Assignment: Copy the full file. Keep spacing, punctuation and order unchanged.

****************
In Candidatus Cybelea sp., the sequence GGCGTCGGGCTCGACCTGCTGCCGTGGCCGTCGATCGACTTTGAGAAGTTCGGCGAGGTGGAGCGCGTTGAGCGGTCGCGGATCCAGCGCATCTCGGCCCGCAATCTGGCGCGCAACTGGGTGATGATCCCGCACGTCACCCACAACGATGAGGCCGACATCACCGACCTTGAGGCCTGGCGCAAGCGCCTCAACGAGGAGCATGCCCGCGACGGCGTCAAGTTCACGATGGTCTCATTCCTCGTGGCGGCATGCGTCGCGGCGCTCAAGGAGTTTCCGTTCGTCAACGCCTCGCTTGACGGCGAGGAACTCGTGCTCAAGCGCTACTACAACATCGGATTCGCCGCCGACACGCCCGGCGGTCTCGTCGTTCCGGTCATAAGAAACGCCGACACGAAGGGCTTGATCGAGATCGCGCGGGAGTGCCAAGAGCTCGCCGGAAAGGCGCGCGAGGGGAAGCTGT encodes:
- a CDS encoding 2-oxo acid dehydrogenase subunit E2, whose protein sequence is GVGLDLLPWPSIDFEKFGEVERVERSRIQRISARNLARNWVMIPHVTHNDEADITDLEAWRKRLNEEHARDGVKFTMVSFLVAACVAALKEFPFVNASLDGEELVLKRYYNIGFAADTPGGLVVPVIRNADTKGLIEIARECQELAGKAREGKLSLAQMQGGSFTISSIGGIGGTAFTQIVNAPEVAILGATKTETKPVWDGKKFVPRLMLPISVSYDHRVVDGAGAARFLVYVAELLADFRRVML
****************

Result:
In Candidatus Cybelea sp., the sequence GGCGTCGGGCTCGACCTGCTGCCGTGGCCGTCGATCGACTTTGAGAAGTTCGGCGAGGTGGAGCGCGTTGAGCGGTCGCGGATCCAGCGCATCTCGGCCCGCAATCTGGCGCGCAACTGGGTGATGATCCCGCACGTCACCCACAACGATGAGGCCGACATCACCGACCTTGAGGCCTGGCGCAAGCGCCTCAACGAGGAGCATGCCCGCGACGGCGTCAAGTTCACGATGGTCTCATTCCTCGTGGCGGCATGCGTCGCGGCGCTCAAGGAGTTTCCGTTCGTCAACGCCTCGCTTGACGGCGAGGAACTCGTGCTCAAGCGCTACTACAACATCGGATTCGCCGCCGACACGCCCGGCGGTCTCGTCGTTCCGGTCATAAGAAACGCCGACACGAAGGGCTTGATCGAGATCGCGCGGGAGTGCCAAGAGCTCGCCGGAAAGGCGCGCGAGGGGAAGCTGT encodes:
- a CDS encoding 2-oxo acid dehydrogenase subunit E2, whose protein sequence is GVGLDLLPWPSIDFEKFGEVERVERSRIQRISARNLARNWVMIPHVTHNDEADITDLEAWRKRLNEEHARDGVKFTMVSFLVAACVAALKEFPFVNASLDGEELVLKRYYNIGFAADTPGGLVVPVIRNADTKGLIEIARECQELAGKAREGKLSLAQMQGGSFTISSIGGIGGTAFTQIVNAPEVAILGATKTETKPVWDGKKFVPRLMLPISVSYDHRVVDGAGAARFLVYVAELLADFRRVML